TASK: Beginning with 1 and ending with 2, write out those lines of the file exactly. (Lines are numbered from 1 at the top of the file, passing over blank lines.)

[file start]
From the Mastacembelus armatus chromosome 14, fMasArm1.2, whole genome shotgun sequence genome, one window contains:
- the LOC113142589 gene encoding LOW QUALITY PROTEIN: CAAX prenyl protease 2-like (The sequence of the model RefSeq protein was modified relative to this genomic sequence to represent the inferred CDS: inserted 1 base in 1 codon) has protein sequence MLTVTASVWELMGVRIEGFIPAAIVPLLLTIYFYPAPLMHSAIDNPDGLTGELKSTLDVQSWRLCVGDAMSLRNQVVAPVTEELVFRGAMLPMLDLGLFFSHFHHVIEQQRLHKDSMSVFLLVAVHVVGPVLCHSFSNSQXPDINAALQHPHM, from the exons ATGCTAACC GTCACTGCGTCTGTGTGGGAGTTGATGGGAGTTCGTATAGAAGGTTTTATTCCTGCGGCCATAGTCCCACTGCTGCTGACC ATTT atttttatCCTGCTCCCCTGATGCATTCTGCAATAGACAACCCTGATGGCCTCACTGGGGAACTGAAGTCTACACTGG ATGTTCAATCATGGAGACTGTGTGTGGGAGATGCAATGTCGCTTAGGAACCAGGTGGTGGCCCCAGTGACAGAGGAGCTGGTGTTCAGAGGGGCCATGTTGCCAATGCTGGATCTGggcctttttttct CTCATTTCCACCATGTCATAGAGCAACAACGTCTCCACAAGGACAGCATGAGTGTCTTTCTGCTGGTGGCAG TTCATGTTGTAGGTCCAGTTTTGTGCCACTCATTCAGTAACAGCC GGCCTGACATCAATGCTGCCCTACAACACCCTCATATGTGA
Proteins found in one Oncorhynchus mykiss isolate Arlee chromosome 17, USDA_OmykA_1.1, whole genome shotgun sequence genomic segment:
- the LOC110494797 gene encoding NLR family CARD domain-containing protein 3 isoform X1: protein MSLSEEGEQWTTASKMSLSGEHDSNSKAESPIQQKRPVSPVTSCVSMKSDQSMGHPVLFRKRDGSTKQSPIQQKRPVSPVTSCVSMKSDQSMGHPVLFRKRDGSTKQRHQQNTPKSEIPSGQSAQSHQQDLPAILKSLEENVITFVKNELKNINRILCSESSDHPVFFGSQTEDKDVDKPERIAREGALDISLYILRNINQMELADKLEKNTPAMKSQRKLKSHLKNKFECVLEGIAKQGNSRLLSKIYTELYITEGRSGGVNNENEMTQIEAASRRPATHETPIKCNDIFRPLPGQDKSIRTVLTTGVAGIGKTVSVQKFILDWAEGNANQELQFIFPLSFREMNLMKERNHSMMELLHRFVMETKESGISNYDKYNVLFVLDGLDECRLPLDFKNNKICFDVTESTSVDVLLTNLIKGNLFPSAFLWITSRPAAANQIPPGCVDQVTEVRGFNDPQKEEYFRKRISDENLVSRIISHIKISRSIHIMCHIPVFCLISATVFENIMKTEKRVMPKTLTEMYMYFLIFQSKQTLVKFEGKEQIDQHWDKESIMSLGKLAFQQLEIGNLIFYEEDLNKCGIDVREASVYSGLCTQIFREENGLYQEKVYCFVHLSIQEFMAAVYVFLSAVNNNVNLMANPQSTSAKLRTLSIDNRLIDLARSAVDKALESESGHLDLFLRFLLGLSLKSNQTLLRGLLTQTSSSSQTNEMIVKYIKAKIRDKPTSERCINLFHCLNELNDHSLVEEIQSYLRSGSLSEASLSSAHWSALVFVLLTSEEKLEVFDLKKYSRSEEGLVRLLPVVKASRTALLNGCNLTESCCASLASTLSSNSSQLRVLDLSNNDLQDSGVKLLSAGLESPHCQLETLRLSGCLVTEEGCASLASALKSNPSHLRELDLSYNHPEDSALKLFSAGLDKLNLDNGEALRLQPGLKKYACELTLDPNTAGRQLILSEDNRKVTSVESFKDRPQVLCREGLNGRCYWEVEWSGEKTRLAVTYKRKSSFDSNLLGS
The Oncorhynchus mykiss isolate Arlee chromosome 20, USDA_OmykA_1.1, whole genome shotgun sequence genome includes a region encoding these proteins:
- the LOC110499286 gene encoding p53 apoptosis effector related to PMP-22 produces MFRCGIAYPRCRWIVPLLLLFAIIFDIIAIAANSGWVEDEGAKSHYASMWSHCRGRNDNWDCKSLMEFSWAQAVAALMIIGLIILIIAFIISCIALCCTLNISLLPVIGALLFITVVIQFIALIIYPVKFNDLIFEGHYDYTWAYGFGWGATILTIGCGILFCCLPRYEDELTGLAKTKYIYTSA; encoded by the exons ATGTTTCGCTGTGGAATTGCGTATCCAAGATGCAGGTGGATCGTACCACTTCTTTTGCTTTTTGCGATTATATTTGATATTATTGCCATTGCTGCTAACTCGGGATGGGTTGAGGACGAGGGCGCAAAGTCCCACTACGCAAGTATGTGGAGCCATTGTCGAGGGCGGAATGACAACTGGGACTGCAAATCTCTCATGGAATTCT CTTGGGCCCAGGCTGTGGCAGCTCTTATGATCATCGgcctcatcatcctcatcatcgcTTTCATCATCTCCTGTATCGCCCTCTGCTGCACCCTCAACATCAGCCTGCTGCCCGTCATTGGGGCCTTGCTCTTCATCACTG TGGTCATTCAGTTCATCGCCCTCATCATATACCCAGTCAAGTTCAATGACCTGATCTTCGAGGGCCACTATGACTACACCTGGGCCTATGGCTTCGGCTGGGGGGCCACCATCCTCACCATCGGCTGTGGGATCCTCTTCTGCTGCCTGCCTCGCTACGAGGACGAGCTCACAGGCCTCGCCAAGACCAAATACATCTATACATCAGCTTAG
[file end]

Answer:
From the Mastacembelus armatus chromosome 14, fMasArm1.2, whole genome shotgun sequence genome, one window contains:
- the LOC113142589 gene encoding LOW QUALITY PROTEIN: CAAX prenyl protease 2-like (The sequence of the model RefSeq protein was modified relative to this genomic sequence to represent the inferred CDS: inserted 1 base in 1 codon) has protein sequence MLTVTASVWELMGVRIEGFIPAAIVPLLLTIYFYPAPLMHSAIDNPDGLTGELKSTLDVQSWRLCVGDAMSLRNQVVAPVTEELVFRGAMLPMLDLGLFFSHFHHVIEQQRLHKDSMSVFLLVAVHVVGPVLCHSFSNSQXPDINAALQHPHM, from the exons ATGCTAACC GTCACTGCGTCTGTGTGGGAGTTGATGGGAGTTCGTATAGAAGGTTTTATTCCTGCGGCCATAGTCCCACTGCTGCTGACC ATTT atttttatCCTGCTCCCCTGATGCATTCTGCAATAGACAACCCTGATGGCCTCACTGGGGAACTGAAGTCTACACTGG ATGTTCAATCATGGAGACTGTGTGTGGGAGATGCAATGTCGCTTAGGAACCAGGTGGTGGCCCCAGTGACAGAGGAGCTGGTGTTCAGAGGGGCCATGTTGCCAATGCTGGATCTGggcctttttttct CTCATTTCCACCATGTCATAGAGCAACAACGTCTCCACAAGGACAGCATGAGTGTCTTTCTGCTGGTGGCAG TTCATGTTGTAGGTCCAGTTTTGTGCCACTCATTCAGTAACAGCC GGCCTGACATCAATGCTGCCCTACAACACCCTCATATGTGA